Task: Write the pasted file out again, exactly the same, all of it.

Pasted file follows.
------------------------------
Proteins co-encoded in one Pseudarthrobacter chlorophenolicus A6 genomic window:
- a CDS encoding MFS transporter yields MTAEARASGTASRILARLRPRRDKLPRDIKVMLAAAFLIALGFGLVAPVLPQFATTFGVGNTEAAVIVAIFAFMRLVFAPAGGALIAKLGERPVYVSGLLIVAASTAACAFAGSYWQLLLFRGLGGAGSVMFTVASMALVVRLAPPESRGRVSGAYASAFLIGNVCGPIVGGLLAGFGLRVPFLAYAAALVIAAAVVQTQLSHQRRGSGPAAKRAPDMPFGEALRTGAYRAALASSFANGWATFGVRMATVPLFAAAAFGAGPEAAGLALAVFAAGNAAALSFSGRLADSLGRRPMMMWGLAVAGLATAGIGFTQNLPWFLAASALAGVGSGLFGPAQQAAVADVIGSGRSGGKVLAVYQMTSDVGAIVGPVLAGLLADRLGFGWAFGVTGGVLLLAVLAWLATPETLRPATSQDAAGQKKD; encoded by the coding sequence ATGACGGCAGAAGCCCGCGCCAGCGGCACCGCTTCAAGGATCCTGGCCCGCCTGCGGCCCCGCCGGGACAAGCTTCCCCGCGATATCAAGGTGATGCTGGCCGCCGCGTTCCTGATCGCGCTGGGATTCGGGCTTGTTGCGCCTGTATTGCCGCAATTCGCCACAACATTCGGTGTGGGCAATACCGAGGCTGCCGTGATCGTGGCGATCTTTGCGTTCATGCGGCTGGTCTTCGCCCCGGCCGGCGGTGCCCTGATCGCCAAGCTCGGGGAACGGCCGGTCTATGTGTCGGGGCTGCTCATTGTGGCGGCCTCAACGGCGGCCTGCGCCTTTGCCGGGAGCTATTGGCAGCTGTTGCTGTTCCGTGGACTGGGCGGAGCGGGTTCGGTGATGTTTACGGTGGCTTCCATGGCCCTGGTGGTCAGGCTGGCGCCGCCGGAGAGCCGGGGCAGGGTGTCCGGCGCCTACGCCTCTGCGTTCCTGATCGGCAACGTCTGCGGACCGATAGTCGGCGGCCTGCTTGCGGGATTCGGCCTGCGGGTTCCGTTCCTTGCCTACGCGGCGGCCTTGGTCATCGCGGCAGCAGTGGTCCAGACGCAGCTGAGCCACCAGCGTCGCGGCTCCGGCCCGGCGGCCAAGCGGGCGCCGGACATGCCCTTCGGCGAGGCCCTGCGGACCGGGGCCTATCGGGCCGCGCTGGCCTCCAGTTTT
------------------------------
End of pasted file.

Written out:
Proteins co-encoded in one Pseudarthrobacter chlorophenolicus A6 genomic window:
- a CDS encoding MFS transporter yields MTAEARASGTASRILARLRPRRDKLPRDIKVMLAAAFLIALGFGLVAPVLPQFATTFGVGNTEAAVIVAIFAFMRLVFAPAGGALIAKLGERPVYVSGLLIVAASTAACAFAGSYWQLLLFRGLGGAGSVMFTVASMALVVRLAPPESRGRVSGAYASAFLIGNVCGPIVGGLLAGFGLRVPFLAYAAALVIAAAVVQTQLSHQRRGSGPAAKRAPDMPFGEALRTGAYRAALASSFANGWATFGVRMATVPLFAAAAFGAGPEAAGLALAVFAAGNAAALSFSGRLADSLGRRPMMMWGLAVAGLATAGIGFTQNLPWFLAASALAGVGSGLFGPAQQAAVADVIGSGRSGGKVLAVYQMTSDVGAIVGPVLAGLLADRLGFGWAFGVTGGVLLLAVLAWLATPETLRPATSQDAAGQKKD; encoded by the coding sequence ATGACGGCAGAAGCCCGCGCCAGCGGCACCGCTTCAAGGATCCTGGCCCGCCTGCGGCCCCGCCGGGACAAGCTTCCCCGCGATATCAAGGTGATGCTGGCCGCCGCGTTCCTGATCGCGCTGGGATTCGGGCTTGTTGCGCCTGTATTGCCGCAATTCGCCACAACATTCGGTGTGGGCAATACCGAGGCTGCCGTGATCGTGGCGATCTTTGCGTTCATGCGGCTGGTCTTCGCCCCGGCCGGCGGTGCCCTGATCGCCAAGCTCGGGGAACGGCCGGTCTATGTGTCGGGGCTGCTCATTGTGGCGGCCTCAACGGCGGCCTGCGCCTTTGCCGGGAGCTATTGGCAGCTGTTGCTGTTCCGTGGACTGGGCGGAGCGGGTTCGGTGATGTTTACGGTGGCTTCCATGGCCCTGGTGGTCAGGCTGGCGCCGCCGGAGAGCCGGGGCAGGGTGTCCGGCGCCTACGCCTCTGCGTTCCTGATCGGCAACGTCTGCGGACCGATAGTCGGCGGCCTGCTTGCGGGATTCGGCCTGCGGGTTCCGTTCCTTGCCTACGCGGCGGCCTTGGTCATCGCGGCAGCAGTGGTCCAGACGCAGCTGAGCCACCAGCGTCGCGGCTCCGGCCCGGCGGCCAAGCGGGCGCCGGACATGCCCTTCGGCGAGGCCCTGCGGACCGGGGCCTATCGGGCCGCGCTGGCCTCCAGTTTT